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The Student News Site of Stony Brook University

The Statesman

The Student News Site of Stony Brook University

The Statesman


“Arcane” raises the bar for video game-inspired TV

The official Netflix cover of “Arcane.” “Arcane” is the latest in Netflix’s lineup of video game inspired TV, including medieval adventure shows. PUBLIC DOMAIN

Most people know “League of Legends” as one of the most popular video games in the world, but that changed with the release of “Arcane,” the Netflix TV adaptation which debuted its first season on Nov. 6.

Two sisters, Vi and Powder, also known as Jinx, live in the fantastical twin cities of Piltover and Zaun, where many morally ambiguous forces are in conflict: crime bosses and city councils, citizens and law enforcement and dysfunctional families turned against each other. 

Vi and Powder, residents of Zaun, botch a heist in Piltover, causing tensions between the cities to boil over. These plots develop after skipping forward in time to the sisters’ adulthood. Vi and Jinx find themselves on opposing sides after their relationship is fractured, straining their chances to reunite and heal old wounds.

Meanwhile, two inventors, Jayce and Viktor, discover a way to combine magic and technology called hextech, resulting in a power shift that inflames problems in the city involving the scheming crime lord Silco. Circumstances force Jayce into leadership of Piltover, where his responsibilities as a leader come at odds with his morals. 

“Arcane” is the latest in Netflix’s lineup of video game inspired TV, including medieval adventure shows such as “Dota: Dragon’s Blood,” “The Witcher” and “Castlevania.” Rivaling the popularity of similar shows, “Arcane” was the second most popular TV show on Netflix in its first week, with over 34 million hours viewed.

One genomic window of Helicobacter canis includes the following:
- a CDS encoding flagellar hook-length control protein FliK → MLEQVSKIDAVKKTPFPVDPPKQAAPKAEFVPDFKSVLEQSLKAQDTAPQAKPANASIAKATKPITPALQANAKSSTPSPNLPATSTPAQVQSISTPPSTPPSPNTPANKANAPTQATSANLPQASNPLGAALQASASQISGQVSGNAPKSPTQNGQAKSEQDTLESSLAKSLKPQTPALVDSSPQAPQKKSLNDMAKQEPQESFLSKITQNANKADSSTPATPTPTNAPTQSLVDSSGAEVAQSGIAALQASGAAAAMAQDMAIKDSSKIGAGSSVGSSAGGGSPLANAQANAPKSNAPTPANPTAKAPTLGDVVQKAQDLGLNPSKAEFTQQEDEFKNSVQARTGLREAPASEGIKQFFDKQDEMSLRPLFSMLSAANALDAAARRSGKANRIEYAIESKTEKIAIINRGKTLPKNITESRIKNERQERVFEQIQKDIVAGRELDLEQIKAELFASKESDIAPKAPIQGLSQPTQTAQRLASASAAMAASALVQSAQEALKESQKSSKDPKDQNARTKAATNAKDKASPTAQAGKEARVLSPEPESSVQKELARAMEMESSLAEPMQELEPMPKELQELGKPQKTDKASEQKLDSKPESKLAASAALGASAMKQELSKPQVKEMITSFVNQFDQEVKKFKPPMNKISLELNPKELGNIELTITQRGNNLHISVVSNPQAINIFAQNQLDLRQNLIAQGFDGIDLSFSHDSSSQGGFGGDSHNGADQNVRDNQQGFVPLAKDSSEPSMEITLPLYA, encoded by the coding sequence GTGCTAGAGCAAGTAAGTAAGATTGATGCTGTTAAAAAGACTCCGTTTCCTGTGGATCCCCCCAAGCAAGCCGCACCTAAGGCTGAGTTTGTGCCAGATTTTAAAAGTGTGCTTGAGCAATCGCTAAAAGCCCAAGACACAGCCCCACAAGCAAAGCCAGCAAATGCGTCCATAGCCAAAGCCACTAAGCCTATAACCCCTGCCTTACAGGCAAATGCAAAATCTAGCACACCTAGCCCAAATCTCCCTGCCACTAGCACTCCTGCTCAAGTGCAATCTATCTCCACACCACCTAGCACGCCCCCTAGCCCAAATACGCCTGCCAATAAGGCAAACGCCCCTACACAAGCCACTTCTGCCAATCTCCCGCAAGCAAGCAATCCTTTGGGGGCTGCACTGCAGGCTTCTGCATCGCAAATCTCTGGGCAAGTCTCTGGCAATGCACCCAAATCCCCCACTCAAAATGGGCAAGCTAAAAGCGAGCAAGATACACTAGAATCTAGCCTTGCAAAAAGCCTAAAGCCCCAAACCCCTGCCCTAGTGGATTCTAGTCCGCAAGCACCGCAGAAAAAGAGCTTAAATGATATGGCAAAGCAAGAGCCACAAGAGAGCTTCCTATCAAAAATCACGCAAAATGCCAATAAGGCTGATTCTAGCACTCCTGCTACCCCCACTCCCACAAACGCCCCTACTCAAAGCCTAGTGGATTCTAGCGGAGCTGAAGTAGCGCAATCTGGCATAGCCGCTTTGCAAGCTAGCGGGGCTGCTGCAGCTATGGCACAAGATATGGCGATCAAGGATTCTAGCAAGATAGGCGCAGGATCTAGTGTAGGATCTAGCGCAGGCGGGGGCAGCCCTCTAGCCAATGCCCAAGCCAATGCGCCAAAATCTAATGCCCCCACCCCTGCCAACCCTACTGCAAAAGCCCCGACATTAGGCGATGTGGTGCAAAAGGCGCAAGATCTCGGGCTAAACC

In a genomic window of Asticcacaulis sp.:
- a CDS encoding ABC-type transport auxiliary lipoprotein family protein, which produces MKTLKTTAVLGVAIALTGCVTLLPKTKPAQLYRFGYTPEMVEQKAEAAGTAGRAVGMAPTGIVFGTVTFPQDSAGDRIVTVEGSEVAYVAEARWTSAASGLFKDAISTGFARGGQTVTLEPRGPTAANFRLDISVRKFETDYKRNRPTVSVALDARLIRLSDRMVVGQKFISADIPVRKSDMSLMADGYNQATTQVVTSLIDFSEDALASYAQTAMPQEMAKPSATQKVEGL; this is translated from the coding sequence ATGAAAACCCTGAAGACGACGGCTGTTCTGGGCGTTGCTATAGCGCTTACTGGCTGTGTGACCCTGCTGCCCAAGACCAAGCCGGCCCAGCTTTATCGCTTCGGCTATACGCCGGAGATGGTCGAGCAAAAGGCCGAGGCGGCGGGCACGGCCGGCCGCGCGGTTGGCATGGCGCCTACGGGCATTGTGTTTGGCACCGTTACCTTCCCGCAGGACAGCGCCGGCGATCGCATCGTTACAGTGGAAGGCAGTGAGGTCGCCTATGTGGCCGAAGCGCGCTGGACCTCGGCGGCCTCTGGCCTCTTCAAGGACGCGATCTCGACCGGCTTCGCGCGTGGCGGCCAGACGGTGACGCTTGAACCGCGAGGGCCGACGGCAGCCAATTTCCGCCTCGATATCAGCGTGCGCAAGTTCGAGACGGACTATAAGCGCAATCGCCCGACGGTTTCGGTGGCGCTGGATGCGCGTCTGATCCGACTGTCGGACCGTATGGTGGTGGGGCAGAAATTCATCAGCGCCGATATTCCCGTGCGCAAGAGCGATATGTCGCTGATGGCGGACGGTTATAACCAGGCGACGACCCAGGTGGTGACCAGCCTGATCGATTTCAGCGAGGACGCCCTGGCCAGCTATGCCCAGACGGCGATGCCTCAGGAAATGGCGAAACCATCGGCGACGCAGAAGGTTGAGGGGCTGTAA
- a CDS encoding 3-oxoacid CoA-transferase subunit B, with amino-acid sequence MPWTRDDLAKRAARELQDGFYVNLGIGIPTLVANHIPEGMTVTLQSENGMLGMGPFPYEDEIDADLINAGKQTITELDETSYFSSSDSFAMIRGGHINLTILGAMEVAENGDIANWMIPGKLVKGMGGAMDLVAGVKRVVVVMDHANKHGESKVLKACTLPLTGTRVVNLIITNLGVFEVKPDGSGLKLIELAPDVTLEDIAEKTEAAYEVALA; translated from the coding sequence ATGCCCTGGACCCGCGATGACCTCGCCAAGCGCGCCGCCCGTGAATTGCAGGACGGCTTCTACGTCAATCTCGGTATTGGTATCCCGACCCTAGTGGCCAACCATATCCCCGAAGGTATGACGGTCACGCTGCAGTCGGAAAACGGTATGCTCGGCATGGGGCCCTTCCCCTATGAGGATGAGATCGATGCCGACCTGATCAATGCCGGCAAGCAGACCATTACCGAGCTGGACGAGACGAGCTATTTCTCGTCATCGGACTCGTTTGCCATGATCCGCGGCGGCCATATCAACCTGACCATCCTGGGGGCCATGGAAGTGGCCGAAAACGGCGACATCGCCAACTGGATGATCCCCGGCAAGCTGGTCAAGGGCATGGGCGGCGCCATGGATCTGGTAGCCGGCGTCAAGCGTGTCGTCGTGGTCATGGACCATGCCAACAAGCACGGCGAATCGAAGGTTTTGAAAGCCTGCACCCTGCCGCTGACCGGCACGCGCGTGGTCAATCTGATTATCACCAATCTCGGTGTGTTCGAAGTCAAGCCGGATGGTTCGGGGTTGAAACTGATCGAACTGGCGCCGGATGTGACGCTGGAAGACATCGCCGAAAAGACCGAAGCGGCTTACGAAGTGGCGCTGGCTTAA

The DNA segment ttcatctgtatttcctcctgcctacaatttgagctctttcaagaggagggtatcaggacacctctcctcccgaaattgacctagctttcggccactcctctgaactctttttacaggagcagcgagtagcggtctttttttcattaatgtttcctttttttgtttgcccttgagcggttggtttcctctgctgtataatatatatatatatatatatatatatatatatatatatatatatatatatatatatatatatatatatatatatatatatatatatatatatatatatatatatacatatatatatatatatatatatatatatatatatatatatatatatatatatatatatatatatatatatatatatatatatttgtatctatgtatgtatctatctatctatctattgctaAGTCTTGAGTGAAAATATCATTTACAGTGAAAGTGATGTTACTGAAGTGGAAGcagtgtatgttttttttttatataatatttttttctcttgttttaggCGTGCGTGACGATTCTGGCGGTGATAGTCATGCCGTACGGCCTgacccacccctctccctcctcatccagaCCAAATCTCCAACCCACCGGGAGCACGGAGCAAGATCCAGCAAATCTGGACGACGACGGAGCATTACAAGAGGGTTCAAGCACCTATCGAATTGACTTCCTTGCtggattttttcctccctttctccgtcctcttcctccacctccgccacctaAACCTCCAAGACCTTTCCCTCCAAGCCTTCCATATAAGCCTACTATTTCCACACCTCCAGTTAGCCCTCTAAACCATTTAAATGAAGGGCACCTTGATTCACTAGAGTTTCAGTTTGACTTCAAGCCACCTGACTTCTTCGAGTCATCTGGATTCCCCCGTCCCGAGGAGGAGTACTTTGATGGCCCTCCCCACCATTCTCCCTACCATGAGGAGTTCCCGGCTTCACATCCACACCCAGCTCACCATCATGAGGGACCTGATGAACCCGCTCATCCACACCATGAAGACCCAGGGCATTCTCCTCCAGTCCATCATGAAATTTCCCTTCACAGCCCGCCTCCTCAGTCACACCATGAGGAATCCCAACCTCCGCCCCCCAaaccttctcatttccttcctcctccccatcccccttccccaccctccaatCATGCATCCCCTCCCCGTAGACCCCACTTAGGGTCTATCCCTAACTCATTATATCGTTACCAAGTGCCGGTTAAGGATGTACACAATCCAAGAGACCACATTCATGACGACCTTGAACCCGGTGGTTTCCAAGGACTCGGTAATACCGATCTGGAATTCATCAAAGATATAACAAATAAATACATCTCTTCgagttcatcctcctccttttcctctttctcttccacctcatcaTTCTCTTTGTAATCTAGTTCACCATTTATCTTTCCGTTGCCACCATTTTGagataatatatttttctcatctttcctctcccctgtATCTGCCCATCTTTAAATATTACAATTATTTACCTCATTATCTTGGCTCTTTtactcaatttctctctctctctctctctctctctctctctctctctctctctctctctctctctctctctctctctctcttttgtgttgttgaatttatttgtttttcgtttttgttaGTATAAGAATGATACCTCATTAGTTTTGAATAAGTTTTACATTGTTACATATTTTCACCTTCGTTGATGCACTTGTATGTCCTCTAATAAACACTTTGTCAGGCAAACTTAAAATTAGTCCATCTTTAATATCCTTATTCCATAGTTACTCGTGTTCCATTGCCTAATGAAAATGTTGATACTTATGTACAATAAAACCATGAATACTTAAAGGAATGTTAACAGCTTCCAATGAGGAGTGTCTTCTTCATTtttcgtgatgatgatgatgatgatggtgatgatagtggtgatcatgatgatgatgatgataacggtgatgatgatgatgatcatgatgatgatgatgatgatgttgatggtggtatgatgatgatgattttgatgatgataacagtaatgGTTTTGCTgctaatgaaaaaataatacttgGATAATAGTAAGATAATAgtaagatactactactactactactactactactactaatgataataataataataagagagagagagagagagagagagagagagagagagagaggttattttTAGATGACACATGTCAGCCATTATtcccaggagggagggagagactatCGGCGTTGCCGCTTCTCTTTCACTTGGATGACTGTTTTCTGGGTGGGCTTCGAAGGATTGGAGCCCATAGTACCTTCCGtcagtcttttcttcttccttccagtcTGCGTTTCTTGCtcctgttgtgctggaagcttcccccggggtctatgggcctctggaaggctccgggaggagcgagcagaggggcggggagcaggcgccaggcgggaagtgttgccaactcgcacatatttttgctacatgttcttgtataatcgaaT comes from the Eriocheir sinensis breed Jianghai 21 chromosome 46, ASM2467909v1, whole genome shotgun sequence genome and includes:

Fans of the franchise, both new and old, received the series with overwhelming positivity, shown by Rotten Tomatoes’ audience score standing at 98%. Critics were equally satisfied; IMDb rated it at 9.4, and IGN with a 10.

The uniqueness of “Arcane” comes from its creative choices, which reframes the historical fantasy genre with a modern, steampunk twist. It portrays the struggles of urban life, technological advancement, mental health and class conflict through expressive animation by French studio Fortiche Production and a distinctive soundtrack by Riot Games Music. 

Arcane also breaks the mold of the fantasy genre with its diverse cast of characters. Characters of many races drive the plot and receive strong development, physical disabilities are portrayed without prejudice and a budding romance is featured between Vi and Caitlyn, a female enforcer. 

Alex Yee, executive producer and one of the show’s co-creators, spoke about the broad appeal of “Arcane” and its relationship with preexisting fans of “League of Legends” in an interview with Screen Rant. He hopes the show is in a place “where both fans of the intellectual property and newcomers can both appreciate it.”  

“We always tried to make the team comprise of both longtime League players and lead developers, and then also people who are kind of coming in fresh,” Yee said. “I think that really helped give us both sides of the perspective of different audiences that might be coming to watch.” 

The first season of “Arcane” finishes in a cumulation of all of season 1’s plots, ending on a cliffhanger, leaving fans in suspense. The announcement of the second season’s production was posted on Twitter the same day as the series finale.

Watch all of Season 1 now on Netflix

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